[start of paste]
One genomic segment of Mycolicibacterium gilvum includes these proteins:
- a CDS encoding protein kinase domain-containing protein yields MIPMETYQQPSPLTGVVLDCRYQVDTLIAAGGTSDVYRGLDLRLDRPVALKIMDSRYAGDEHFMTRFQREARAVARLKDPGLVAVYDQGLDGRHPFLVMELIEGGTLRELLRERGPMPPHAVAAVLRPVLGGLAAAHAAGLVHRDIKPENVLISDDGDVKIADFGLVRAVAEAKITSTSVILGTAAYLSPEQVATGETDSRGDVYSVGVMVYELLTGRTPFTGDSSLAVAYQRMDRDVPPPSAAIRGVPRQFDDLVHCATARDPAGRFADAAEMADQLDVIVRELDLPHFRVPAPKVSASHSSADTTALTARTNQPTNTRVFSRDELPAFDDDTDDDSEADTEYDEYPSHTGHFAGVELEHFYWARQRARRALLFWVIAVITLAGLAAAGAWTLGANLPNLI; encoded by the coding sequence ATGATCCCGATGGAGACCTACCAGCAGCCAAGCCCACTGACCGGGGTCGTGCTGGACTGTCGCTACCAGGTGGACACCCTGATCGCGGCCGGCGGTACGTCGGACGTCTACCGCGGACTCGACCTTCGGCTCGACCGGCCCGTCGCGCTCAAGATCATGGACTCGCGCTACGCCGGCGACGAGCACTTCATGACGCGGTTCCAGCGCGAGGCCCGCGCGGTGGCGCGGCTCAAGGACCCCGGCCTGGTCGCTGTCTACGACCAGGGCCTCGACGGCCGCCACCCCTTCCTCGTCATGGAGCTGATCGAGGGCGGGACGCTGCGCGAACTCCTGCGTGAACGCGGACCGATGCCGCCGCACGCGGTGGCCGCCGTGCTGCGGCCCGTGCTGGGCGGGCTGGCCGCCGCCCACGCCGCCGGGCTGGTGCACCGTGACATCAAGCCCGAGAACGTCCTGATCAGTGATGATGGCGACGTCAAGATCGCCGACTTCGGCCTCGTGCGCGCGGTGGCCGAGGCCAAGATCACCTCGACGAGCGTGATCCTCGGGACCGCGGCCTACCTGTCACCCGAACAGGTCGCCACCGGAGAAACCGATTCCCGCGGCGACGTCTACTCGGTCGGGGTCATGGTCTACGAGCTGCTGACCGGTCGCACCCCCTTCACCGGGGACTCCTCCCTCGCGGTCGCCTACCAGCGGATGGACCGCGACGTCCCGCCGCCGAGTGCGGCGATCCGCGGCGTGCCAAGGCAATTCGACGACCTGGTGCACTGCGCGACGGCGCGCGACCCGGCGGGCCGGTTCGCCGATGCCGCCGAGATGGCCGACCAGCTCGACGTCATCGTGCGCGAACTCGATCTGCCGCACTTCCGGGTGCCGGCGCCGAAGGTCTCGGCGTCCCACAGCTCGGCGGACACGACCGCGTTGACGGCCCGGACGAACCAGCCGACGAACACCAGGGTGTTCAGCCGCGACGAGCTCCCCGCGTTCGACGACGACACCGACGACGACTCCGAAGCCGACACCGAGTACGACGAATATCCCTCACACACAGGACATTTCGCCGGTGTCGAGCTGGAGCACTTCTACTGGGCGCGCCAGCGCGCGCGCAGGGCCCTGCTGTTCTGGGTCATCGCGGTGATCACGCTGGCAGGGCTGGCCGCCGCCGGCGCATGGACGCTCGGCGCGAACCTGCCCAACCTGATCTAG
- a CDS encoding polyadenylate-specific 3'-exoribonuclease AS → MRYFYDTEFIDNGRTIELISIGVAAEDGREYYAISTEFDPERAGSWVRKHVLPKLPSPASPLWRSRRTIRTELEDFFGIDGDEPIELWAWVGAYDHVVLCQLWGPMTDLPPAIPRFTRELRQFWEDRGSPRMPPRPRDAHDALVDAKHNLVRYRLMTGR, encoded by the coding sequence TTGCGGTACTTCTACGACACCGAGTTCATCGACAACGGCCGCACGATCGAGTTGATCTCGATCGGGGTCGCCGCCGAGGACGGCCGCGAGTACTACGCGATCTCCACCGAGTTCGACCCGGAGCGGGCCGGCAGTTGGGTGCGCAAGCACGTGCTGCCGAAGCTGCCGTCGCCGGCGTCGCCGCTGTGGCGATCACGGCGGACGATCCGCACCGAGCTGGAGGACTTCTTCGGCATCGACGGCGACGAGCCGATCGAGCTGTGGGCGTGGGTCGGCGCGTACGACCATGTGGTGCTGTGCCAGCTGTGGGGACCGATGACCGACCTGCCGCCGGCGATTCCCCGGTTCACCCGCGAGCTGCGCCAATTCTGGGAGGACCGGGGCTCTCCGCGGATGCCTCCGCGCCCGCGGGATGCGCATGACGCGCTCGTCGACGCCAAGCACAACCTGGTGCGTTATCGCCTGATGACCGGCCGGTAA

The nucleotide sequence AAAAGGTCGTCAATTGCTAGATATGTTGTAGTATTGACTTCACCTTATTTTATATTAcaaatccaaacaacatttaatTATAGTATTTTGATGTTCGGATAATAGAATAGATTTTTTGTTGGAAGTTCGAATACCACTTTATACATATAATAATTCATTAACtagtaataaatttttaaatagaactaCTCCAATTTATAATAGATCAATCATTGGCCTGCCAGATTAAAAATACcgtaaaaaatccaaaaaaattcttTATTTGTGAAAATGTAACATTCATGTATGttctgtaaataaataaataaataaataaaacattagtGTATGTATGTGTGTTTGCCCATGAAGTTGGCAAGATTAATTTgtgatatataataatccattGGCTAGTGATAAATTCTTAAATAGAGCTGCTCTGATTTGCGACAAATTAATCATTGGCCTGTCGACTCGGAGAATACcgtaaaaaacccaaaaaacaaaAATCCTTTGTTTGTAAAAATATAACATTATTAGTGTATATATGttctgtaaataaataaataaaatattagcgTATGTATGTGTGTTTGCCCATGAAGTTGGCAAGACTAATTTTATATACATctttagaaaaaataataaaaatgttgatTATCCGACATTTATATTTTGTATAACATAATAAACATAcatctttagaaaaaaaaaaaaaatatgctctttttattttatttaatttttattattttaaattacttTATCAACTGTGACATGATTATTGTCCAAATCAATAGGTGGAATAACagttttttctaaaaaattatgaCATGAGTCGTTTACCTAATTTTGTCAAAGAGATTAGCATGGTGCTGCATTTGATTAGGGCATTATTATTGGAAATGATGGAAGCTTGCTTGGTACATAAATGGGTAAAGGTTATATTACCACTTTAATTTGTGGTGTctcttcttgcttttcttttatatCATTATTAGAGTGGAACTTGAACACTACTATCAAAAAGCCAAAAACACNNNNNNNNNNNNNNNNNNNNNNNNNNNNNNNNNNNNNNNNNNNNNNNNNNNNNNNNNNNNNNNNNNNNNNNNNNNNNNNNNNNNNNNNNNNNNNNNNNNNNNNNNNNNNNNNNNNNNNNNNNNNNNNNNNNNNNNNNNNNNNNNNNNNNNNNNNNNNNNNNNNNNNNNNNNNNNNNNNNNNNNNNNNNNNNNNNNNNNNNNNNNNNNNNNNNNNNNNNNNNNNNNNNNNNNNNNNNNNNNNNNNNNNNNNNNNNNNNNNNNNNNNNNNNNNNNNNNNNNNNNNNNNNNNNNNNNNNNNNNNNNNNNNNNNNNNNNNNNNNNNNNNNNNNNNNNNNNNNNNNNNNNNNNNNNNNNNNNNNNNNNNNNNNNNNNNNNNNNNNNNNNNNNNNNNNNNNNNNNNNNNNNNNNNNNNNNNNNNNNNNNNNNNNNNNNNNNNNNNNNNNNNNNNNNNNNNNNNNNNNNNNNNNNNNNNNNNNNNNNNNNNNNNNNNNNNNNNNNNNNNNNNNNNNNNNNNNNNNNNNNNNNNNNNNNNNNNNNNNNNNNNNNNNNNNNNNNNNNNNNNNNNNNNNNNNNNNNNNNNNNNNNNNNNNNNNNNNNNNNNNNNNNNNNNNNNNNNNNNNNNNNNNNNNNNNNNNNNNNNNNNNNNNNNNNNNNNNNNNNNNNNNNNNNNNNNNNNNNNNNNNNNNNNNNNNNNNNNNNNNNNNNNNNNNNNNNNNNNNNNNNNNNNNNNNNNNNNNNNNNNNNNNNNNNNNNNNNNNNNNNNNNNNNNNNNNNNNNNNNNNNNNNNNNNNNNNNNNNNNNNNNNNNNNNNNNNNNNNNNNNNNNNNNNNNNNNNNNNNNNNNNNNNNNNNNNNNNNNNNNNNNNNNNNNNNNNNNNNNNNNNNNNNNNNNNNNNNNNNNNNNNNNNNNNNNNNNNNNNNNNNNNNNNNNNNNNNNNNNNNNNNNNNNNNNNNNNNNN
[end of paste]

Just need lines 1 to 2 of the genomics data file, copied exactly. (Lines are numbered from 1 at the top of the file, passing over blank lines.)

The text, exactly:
One genomic segment of Mycolicibacterium gilvum includes these proteins:
- a CDS encoding protein kinase domain-containing protein yields MIPMETYQQPSPLTGVVLDCRYQVDTLIAAGGTSDVYRGLDLRLDRPVALKIMDSRYAGDEHFMTRFQREARAVARLKDPGLVAVYDQGLDGRHPFLVMELIEGGTLRELLRERGPMPPHAVAAVLRPVLGGLAAAHAAGLVHRDIKPENVLISDDGDVKIADFGLVRAVAEAKITSTSVILGTAAYLSPEQVATGETDSRGDVYSVGVMVYELLTGRTPFTGDSSLAVAYQRMDRDVPPPSAAIRGVPRQFDDLVHCATARDPAGRFADAAEMADQLDVIVRELDLPHFRVPAPKVSASHSSADTTALTARTNQPTNTRVFSRDELPAFDDDTDDDSEADTEYDEYPSHTGHFAGVELEHFYWARQRARRALLFWVIAVITLAGLAAAGAWTLGANLPNLI; encoded by the coding sequence ATGATCCCGATGGAGACCTACCAGCAGCCAAGCCCACTGACCGGGGTCGTGCTGGACTGTCGCTACCAGGTGGACACCCTGATCGCGGCCGGCGGTACGTCGGACGTCTACCGCGGACTCGACCTTCGGCTCGACCGGCCCGTCGCGCTCAAGATCATGGACTCGCGCTACGCCGGCGACGAGCACTTCATGACGCGGTTCCAGCGCGAGGCCCGCGCGGTGGCGCGGCTCAAGGACCCCGGCCTGGTCGCTGTCTACGACCAGGGCCTCGACGGCCGCCACCCCTTCCTCGTCATGGAGCTGATCGAGGGCGGGACGCTGCGCGAACTCCTGCGTGAACGCGGACCGATGCCGCCGCACGCGGTGGCCGCCGTGCTGCGGCCCGTGCTGGGCGGGCTGGCCGCCGCCCACGCCGCCGGGCTGGTGCACCGTGACATCAAGCCCGAGAACGTCCTGATCAGTGATGATGGCGACGTCAAGATCGCCGACTTCGGCCTCGTGCGCGCGGTGGCCGAGGCCAAGATCACCTCGACGAGCGTGATCCTCGGGACCGCGGCCTACCTGTCACCCGAACAGGTCGCCACCGGAGAAACCGATTCCCGCGGCGACGTCTACTCGGTCGGGGTCATGGTCTACGAGCTGCTGACCGGTCGCACCCCCTTCACCGGGGACTCCTCCCTCGCGGTCGCCTACCAGCGGATGGACCGCGACGTCCCGCCGCCGAGTGCGGCGATCCGCGGCGTGCCAAGGCAATTCGACGACCTGGTGCACTGCGCGACGGCGCGCGACCCGGCGGGCCGGTTCGCCGATGCCGCCGAGATGGCCGACCAGCTCGACGTCATCGTGCGCGAACTCGATCTGCCGCACTTCCGGGTGCCGGCGCCGAAGGTCTCGGCGTCCCACAGCTCGGCGGACACGACCGCGTTGACGGCCCGGACGAACCAGCCGACGAACACCAGGGTGTTCAGCCGCGACGAGCTCCCCGCGTTCGACGACGACACCGACGACGACTCCGAAGCCGACACCGAGTACGACGAATATCCCTCACACACAGGACATTTCGCCGGTGTCGAGCTGGAGCACTTCTACTGGGCGCGCCAGCGCGCGCGCAGGGCCCTGCTGTTCTGGGTCATCGCGGTGATCACGCTGGCAGGGCTGGCCGCCGCCGGCGCATGGACGCTCGGCGCGAACCTGCCCAACCTGATCTAG